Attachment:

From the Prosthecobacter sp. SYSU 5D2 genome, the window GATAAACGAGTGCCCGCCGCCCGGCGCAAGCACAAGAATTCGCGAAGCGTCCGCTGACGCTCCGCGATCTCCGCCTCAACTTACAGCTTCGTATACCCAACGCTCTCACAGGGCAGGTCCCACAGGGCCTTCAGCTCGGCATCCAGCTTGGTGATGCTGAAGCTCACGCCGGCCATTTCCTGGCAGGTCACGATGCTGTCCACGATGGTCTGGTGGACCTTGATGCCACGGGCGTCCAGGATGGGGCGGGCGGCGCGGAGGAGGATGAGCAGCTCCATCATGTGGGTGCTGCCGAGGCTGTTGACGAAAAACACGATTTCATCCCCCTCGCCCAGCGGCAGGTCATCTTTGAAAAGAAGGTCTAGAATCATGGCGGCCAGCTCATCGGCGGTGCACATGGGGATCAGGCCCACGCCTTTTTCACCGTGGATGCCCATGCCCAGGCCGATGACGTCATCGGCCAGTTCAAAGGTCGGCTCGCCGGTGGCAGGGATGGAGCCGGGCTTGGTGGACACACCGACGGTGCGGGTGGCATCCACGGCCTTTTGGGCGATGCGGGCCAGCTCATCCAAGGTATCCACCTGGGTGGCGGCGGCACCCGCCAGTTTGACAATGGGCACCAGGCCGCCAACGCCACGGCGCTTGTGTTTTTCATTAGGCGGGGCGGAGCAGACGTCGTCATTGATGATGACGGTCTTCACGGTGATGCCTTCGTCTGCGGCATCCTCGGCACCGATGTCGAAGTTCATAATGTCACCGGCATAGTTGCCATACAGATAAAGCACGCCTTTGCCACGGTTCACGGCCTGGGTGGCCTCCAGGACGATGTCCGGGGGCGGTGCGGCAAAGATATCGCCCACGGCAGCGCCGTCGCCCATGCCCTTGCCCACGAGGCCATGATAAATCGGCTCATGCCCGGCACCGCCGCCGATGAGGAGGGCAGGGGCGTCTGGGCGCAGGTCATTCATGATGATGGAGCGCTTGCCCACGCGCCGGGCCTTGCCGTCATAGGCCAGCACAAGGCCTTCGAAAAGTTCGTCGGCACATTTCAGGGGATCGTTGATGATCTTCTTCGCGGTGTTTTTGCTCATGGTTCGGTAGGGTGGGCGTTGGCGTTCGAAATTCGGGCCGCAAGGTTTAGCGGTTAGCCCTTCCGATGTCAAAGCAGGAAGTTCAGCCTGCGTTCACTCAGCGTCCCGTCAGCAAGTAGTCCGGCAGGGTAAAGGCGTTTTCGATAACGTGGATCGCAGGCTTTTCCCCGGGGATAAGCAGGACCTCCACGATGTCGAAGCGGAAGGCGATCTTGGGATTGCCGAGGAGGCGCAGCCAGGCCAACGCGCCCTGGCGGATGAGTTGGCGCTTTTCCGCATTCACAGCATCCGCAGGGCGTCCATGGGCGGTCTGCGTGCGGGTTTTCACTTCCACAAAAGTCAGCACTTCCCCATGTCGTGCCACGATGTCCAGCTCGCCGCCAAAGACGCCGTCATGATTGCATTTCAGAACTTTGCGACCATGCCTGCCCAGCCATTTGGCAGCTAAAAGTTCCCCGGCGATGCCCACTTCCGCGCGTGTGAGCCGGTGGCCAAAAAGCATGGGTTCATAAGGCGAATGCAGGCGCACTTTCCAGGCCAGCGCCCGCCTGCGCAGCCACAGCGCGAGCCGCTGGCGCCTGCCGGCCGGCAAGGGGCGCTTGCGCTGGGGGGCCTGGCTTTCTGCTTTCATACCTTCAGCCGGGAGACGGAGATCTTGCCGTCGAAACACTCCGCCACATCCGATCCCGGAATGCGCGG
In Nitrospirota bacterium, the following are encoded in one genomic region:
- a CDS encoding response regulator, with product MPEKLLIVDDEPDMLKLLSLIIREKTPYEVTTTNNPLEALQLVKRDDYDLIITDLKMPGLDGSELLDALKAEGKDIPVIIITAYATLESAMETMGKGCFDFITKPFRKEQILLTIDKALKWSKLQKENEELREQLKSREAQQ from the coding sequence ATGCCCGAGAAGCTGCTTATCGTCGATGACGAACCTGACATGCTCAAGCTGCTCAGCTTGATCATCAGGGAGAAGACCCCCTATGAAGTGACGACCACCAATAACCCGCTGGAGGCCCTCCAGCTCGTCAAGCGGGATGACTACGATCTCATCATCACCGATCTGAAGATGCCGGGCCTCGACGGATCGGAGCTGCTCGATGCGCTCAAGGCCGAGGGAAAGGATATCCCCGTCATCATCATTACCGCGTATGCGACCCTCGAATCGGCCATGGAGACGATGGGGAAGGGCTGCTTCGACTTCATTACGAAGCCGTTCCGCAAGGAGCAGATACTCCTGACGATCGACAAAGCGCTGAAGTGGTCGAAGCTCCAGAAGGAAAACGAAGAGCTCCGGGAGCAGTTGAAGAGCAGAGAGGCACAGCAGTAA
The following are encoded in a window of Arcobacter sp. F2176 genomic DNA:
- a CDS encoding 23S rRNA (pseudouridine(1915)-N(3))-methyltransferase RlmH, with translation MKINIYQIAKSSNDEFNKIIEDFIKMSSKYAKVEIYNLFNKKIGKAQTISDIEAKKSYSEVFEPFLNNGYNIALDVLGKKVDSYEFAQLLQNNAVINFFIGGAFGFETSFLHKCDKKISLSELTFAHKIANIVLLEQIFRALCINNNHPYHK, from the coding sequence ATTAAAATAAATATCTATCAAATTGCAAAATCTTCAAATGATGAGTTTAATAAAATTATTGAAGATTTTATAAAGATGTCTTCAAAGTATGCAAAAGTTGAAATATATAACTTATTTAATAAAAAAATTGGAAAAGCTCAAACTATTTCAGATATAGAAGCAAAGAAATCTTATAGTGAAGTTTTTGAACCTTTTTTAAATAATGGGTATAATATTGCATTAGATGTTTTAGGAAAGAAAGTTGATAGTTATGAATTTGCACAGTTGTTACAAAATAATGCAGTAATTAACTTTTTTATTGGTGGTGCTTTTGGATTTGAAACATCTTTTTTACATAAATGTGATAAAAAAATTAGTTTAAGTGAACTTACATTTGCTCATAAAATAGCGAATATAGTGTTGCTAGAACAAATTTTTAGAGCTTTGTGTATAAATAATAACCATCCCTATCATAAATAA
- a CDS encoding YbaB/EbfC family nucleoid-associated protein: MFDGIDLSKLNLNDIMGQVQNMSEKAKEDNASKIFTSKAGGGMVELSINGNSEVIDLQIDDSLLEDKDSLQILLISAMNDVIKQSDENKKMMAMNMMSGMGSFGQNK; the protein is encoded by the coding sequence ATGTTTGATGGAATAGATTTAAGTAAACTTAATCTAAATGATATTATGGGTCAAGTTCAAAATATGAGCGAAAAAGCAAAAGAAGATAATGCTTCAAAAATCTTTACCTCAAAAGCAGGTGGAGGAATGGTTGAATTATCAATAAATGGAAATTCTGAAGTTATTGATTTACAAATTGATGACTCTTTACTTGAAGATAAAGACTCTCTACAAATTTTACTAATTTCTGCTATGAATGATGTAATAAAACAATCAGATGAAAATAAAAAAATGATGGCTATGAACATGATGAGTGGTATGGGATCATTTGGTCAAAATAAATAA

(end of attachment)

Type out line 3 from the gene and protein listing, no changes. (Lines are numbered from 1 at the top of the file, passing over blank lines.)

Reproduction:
- a CDS encoding response regulator, with product MPEKLLIVDDEPDMLKLLSLIIREKTPYEVTTTNNPLEALQLVKRDDYDLIITDLKMPGLDGSELLDALKAEGKDIPVIIITAYATLESAMETMGKGCFDFITKPFRKEQILLTIDKALKWSKLQKENEELREQLKSREAQQ from the coding sequence ATGCCCGAGAAGCTGCTTATCGTCGATGACGAACCTGACATGCTCAAGCTGCTCAGCTTGATCATCAGGGAGAAGACCCCCTATGAAGTGACGACCACCAATAACCCGCTGGAGGCCCTCCAGCTCGTCAAGCGGGATGACTACGATCTCATCATCACCGATCTGAAGATGCCGGGCCTCGACGGATCGGAGCTGCTCGATGCGCTCAAGGCCGAGGGAAAGGATATCCCCGTCATCATCATTACCGCGTATGCGACCCTCGAATCGGCCATGGAGACGATGGGGAAGGGCTGCTTCGACTTCATTACGAAGCCGTTCCGCAAGGAGCAGATACTCCTGACGATCGACAAAGCGCTGAAGTGGTCGAAGCTCCAGAAGGAAAACGAAGAGCTCCGGGAGCAGTTGAAGAGCAGAGAGGCACAGCAGTAA